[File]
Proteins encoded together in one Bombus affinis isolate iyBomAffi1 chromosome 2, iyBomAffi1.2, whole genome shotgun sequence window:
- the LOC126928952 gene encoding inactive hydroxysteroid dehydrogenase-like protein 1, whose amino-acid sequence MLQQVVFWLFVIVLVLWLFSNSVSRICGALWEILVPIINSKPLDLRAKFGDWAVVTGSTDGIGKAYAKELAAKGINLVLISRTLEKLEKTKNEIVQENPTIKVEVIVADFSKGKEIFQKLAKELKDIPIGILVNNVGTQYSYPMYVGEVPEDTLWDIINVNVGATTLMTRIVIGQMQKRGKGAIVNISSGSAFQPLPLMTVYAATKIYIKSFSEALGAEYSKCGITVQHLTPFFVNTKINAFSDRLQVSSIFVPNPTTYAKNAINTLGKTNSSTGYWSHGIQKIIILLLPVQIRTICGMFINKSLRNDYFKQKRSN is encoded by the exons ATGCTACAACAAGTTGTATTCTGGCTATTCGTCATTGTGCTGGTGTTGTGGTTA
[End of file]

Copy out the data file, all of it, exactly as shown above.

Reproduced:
Proteins encoded together in one Bombus affinis isolate iyBomAffi1 chromosome 2, iyBomAffi1.2, whole genome shotgun sequence window:
- the LOC126928952 gene encoding inactive hydroxysteroid dehydrogenase-like protein 1, whose amino-acid sequence MLQQVVFWLFVIVLVLWLFSNSVSRICGALWEILVPIINSKPLDLRAKFGDWAVVTGSTDGIGKAYAKELAAKGINLVLISRTLEKLEKTKNEIVQENPTIKVEVIVADFSKGKEIFQKLAKELKDIPIGILVNNVGTQYSYPMYVGEVPEDTLWDIINVNVGATTLMTRIVIGQMQKRGKGAIVNISSGSAFQPLPLMTVYAATKIYIKSFSEALGAEYSKCGITVQHLTPFFVNTKINAFSDRLQVSSIFVPNPTTYAKNAINTLGKTNSSTGYWSHGIQKIIILLLPVQIRTICGMFINKSLRNDYFKQKRSN is encoded by the exons ATGCTACAACAAGTTGTATTCTGGCTATTCGTCATTGTGCTGGTGTTGTGGTTA